The recent collapse of Silicon Valley Bank has many asking, “Are my trust’s assets held in a bank protected by the Federal Deposit Insurance Corporation, and, if so, to what extent?” The answer depends on several factors, such as the type of trust you have, whether the interests of your trust’s beneficiaries have vested, and how many beneficiaries your trust designates. In addition to learning how the current rules regarding FDIC insurance impact your trust, it is also important to understand key changes in FDIC regulations that will become effective on April 1, 2024.
In 1933 the Federal Deposit Insurance Corporation (FDIC) was established as the entity responsible for insuring the deposits of bank account holders in the United States. As a result of the 2010 Dodd-Frank Act, depositors in the United States are insured by the FDIC up to a limit of $250,000 per institution, meaning that any depositor of a FDIC member bank (virtually all US banks are FDIC insured members) will be made whole up to $250,000 by the government in the case of a total bank failure. If your cash savings exceed $250,000 you can protect yourself by opening accounts at multiple banks, as the federal insurance limit applies anew at each different bank where you have an account. However, trust instruments and their holdings are more complicated than that of an individual bank account holder. Therefore, it is critical to understand how bank assets in your trust’s name are affected and protected by FDIC insurance.
For the following discussion, please recall that the “grantor” of a trust is the person who creates and funds the trust, and the “beneficiary” is that person/persons whom the grantor has named to benefit from the trust after the grantor’s death.
Revocable Living Trusts (RLT)
Revocable living trusts are the most common trust instrument established by our clients. RLTs offer you the flexibility to amend the trust’s terms or revoke the trust entirely during your lifetime. While FDIC insurance for individuals will cover only up to $250,000 per depositor, assets held in the name of your trust are granted an additional $250,000 of coverage for each unique beneficiary of the trust, which includes individuals and charitable organizations. This FDIC coverage only protects the trust account deposits of beneficiaries whose interest in the trust’s assets has vested (i.e., when the bank fails, the beneficiary is entitled to her share of the trust’s assets at the time when the grantor dies).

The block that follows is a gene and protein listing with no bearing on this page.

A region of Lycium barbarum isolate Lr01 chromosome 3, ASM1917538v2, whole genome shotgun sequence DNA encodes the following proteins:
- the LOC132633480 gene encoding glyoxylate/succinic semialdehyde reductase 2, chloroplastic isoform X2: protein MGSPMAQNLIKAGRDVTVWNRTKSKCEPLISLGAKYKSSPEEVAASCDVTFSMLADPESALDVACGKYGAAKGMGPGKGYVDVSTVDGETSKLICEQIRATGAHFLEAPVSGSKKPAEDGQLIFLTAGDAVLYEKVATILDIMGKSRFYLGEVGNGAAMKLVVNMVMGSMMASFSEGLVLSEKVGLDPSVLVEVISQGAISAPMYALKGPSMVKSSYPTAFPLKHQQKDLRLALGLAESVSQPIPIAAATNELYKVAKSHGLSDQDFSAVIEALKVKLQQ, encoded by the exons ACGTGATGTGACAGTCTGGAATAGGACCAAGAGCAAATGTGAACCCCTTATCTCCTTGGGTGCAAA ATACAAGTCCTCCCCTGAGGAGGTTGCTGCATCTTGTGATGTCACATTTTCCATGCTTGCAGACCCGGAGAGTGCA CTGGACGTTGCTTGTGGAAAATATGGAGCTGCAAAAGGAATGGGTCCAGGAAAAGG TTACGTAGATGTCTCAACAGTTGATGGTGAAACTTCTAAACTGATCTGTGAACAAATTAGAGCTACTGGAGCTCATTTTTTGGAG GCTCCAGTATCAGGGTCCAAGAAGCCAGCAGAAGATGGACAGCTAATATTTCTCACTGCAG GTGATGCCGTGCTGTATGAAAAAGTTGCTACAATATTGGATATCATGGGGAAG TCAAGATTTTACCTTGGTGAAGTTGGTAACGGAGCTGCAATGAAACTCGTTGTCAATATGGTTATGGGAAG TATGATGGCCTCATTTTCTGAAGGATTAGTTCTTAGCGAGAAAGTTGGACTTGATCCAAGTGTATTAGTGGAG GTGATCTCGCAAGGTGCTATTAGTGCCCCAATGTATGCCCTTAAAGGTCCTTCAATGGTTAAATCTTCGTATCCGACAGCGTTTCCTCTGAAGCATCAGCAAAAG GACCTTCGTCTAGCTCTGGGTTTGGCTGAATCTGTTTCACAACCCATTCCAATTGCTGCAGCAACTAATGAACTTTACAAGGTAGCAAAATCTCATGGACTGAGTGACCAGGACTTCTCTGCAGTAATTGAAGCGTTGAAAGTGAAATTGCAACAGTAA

So long as all beneficiaries of a trust have an equal interest in the trust’s assets, federal deposit insurance will cover up to $250,000 for each beneficiary whose interest has vested, regardless of the number of beneficiaries. However, if your trust (1) designates more than five beneficiaries, and (2) distributes the assets of the trust unequally, federal deposit insurance will cover either the sum of each beneficiary’s actual interest up to $250,000 each, or a total coverage amount of $1,250,000 – whichever amount is greater.
Consider also that when a trust has more than one grantor (i.e., a joint trust between a husband and wife), each beneficiary of the trust is then covered twice, once by each grantor’s FDIC limit. For example, if a married couple established a joint trust for the benefit of their daughter, and that trust holds assets of $1,000,000 dollars in a bank account, the portion of that trust which would be FDIC insured if the bank were to fail is $500,000 ($250,000 for the portion of the property granted by the husband to the daughter, and $250,000 for the portion granted by the wife to the daughter). However, if the co-owners are the only beneficiaries of the trust, the account is instead insured up to $250,000.